About the trust

A major focus for the Trust is supporting children that think differently so that they are able to reach their full potential. In 2004 and 2005, the Trust ran a $200,000 scholarship programme for families addressing dyslexia. That programme led to the formation in November 2006 of the Dyslexia Foundation of New Zealand (DFNZ), with the Trust as principal sponsor.


DFNZ’s mission is to increase the awareness, recognition, understanding and acceptance of dyslexia as an alternative way of thinking. It is focused on action-oriented activities to champion change for dyslexic individuals, and on providing information, tools and resources to inspire others to do the same.


DFNZ has built its reputation on successful advocacy and action, becoming the country’s foremost lobby group for dyslexia. It has run a number of successful advocacy and action weeks, and has worked closely with the Ministry of Education to highlight the need for better processes and funding for NCEA exam accommodations. In 2015, DFNZ activated a second focus area of youth justice, advocating for change to raise the Youth Court age. And in May 2016 it hosted a groundbreaking Neurodisabilities Forum bringing together Justice Department representatives, NGOs, Ministries, Police and academics to explore how neurodisabilities create vulnerability when they come into contact with the justice system. This event, and ongoing DFNZ advocacy, has seen neurodifference become a key consideration for government policy makers in education and justice.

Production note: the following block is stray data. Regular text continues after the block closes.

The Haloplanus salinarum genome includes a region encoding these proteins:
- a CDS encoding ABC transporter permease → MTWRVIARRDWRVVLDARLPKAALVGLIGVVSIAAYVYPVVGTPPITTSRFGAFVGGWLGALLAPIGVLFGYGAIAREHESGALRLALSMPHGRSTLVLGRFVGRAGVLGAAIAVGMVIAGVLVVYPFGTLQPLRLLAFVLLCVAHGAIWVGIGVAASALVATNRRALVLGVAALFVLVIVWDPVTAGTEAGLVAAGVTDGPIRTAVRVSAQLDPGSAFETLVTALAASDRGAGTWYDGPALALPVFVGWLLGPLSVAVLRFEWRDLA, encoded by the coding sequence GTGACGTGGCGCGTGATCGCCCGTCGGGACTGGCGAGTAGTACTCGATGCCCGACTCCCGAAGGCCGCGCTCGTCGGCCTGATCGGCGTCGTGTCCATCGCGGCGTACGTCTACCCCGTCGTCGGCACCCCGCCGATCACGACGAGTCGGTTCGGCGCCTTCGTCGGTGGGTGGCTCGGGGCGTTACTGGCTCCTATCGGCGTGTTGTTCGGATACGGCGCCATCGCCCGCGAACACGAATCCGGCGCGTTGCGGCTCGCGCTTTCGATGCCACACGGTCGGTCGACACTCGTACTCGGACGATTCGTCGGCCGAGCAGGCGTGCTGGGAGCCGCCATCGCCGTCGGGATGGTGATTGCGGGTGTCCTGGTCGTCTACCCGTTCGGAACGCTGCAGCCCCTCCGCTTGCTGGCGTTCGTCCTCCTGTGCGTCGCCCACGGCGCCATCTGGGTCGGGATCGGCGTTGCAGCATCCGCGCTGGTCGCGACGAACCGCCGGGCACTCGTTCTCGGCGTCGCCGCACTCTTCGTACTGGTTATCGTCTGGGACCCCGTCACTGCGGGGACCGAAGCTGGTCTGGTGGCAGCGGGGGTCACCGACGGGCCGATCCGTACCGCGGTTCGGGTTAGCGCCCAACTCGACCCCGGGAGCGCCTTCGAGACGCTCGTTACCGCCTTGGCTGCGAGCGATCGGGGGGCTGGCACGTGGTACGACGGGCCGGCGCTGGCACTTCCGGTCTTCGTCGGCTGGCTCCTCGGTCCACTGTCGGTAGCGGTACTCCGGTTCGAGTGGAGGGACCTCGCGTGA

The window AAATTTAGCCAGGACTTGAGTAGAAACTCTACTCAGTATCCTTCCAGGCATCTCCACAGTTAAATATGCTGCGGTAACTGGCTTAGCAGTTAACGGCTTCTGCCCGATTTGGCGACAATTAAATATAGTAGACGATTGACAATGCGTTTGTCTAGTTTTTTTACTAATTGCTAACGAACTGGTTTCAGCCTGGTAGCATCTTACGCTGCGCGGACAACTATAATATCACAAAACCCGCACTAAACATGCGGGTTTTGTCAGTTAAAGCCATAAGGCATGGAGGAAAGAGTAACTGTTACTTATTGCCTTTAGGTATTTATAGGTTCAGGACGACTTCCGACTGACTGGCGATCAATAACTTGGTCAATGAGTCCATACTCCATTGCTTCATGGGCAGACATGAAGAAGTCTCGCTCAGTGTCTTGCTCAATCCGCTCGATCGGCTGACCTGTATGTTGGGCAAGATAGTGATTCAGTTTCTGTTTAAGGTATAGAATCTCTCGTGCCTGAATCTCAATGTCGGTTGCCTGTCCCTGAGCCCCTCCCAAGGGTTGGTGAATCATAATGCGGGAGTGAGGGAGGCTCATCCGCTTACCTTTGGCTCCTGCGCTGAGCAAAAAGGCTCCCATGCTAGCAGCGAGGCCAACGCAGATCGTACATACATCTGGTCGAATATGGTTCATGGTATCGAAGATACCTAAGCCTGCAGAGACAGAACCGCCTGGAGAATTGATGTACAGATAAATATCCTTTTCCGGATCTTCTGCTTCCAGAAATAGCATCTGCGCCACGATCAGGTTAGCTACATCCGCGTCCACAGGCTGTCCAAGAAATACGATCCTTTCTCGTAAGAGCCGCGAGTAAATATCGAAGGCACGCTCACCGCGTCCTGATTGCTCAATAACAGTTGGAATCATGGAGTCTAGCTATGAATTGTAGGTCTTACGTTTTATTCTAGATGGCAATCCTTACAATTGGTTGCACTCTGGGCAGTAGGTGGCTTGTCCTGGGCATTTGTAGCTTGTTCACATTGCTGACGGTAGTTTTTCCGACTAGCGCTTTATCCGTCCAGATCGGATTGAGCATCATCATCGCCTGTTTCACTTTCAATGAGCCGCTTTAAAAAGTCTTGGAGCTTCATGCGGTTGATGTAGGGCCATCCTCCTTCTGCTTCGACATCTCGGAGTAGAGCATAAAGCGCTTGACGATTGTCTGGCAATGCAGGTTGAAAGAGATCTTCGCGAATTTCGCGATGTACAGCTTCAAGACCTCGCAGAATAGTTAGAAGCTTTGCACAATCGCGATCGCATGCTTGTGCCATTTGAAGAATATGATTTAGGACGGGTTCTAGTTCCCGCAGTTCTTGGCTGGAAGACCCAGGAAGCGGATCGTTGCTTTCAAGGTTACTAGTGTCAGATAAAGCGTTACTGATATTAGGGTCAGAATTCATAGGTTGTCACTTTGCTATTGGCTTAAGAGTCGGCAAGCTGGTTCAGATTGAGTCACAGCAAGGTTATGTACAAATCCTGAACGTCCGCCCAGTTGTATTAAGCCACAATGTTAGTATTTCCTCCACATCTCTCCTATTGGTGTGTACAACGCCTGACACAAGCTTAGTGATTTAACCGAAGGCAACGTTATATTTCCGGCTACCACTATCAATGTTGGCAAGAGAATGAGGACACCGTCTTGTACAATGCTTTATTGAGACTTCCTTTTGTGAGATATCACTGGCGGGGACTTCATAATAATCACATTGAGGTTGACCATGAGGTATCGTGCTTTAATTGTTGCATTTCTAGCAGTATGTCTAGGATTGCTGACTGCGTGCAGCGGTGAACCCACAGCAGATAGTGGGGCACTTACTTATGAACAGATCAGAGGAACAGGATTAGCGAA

Other highlights for the Trust in the area of thinking differently include the creation of the Dyslexia Discovery Exhibit in Christchurch. Opened in 2007, this multi-award winning outdoor public gallery experience provides knowledge, inspiration and encouragement for those who think differently.
In 2010, Cookie Time Charitable Trust sponsored Autism Appeal Week. And in June 2011, it supported four students from Oturu School in Northland on a trip to the US to present results of a research project into saving honey bees. The research project stemmed from Oturu School’s radical approach to learning, encouraging students to explore real life issues in order to connect with learning in more meaningful ways.